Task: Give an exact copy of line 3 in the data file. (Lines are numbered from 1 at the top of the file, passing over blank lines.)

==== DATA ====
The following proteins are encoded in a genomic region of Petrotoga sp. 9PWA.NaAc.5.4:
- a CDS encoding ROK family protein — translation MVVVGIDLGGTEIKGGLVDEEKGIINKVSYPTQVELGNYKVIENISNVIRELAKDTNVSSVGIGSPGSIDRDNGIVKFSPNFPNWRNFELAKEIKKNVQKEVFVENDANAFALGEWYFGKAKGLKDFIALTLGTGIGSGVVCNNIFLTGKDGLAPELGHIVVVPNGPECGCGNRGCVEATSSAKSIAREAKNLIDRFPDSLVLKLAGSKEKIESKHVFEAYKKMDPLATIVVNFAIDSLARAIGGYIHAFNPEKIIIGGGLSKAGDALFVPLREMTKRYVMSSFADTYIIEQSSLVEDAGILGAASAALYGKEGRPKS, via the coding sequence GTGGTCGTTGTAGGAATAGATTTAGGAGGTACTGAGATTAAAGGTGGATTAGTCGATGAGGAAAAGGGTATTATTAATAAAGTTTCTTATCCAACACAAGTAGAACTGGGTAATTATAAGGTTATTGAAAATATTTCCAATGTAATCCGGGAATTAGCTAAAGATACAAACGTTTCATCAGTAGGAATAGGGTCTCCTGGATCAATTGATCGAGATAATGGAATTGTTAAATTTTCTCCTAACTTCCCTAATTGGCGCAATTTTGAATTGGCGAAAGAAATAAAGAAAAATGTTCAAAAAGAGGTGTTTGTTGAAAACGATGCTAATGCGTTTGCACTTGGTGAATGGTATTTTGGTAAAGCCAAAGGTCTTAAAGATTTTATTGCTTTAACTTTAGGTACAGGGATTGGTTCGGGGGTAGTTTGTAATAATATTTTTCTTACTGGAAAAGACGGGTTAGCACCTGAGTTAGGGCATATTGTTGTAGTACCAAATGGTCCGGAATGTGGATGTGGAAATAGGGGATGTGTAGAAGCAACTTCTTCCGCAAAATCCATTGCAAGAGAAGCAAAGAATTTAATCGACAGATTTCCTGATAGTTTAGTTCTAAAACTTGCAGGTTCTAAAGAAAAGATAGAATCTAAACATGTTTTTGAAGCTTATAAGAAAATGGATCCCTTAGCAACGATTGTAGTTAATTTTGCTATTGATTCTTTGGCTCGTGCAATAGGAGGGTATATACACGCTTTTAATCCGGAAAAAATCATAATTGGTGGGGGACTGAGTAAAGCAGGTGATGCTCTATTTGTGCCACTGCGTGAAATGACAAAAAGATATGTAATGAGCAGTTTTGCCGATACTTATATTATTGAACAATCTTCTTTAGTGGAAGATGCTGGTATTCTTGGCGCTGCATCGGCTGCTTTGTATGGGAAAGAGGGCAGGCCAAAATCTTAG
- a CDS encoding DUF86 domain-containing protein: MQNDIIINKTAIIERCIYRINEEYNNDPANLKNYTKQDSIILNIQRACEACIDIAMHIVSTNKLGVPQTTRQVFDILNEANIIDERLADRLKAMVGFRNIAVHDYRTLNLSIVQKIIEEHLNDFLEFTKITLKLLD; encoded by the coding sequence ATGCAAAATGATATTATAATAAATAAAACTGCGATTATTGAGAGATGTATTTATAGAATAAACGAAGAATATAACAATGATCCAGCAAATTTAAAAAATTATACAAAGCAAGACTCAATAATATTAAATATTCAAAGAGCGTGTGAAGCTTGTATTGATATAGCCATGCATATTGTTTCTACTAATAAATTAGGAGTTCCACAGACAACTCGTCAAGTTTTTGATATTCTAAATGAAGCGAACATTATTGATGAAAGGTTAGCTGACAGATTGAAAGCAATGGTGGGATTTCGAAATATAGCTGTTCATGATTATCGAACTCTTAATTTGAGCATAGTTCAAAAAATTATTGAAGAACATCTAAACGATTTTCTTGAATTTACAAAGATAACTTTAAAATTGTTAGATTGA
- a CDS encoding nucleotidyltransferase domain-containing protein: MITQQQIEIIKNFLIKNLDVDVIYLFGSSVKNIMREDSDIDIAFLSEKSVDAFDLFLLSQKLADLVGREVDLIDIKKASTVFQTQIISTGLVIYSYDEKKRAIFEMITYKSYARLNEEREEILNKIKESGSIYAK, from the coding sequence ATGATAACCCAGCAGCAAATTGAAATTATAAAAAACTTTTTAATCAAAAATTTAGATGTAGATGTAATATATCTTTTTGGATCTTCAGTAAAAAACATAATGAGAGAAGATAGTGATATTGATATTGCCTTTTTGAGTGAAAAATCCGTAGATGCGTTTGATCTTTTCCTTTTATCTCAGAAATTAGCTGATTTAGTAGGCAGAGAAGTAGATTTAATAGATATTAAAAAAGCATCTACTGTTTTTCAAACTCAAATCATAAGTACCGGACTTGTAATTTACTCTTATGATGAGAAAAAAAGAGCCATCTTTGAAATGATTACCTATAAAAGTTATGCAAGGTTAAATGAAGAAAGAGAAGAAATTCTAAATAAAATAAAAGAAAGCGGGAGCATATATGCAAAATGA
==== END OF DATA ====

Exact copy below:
- a CDS encoding DUF86 domain-containing protein: MQNDIIINKTAIIERCIYRINEEYNNDPANLKNYTKQDSIILNIQRACEACIDIAMHIVSTNKLGVPQTTRQVFDILNEANIIDERLADRLKAMVGFRNIAVHDYRTLNLSIVQKIIEEHLNDFLEFTKITLKLLD; encoded by the coding sequence ATGCAAAATGATATTATAATAAATAAAACTGCGATTATTGAGAGATGTATTTATAGAATAAACGAAGAATATAACAATGATCCAGCAAATTTAAAAAATTATACAAAGCAAGACTCAATAATATTAAATATTCAAAGAGCGTGTGAAGCTTGTATTGATATAGCCATGCATATTGTTTCTACTAATAAATTAGGAGTTCCACAGACAACTCGTCAAGTTTTTGATATTCTAAATGAAGCGAACATTATTGATGAAAGGTTAGCTGACAGATTGAAAGCAATGGTGGGATTTCGAAATATAGCTGTTCATGATTATCGAACTCTTAATTTGAGCATAGTTCAAAAAATTATTGAAGAACATCTAAACGATTTTCTTGAATTTACAAAGATAACTTTAAAATTGTTAGATTGA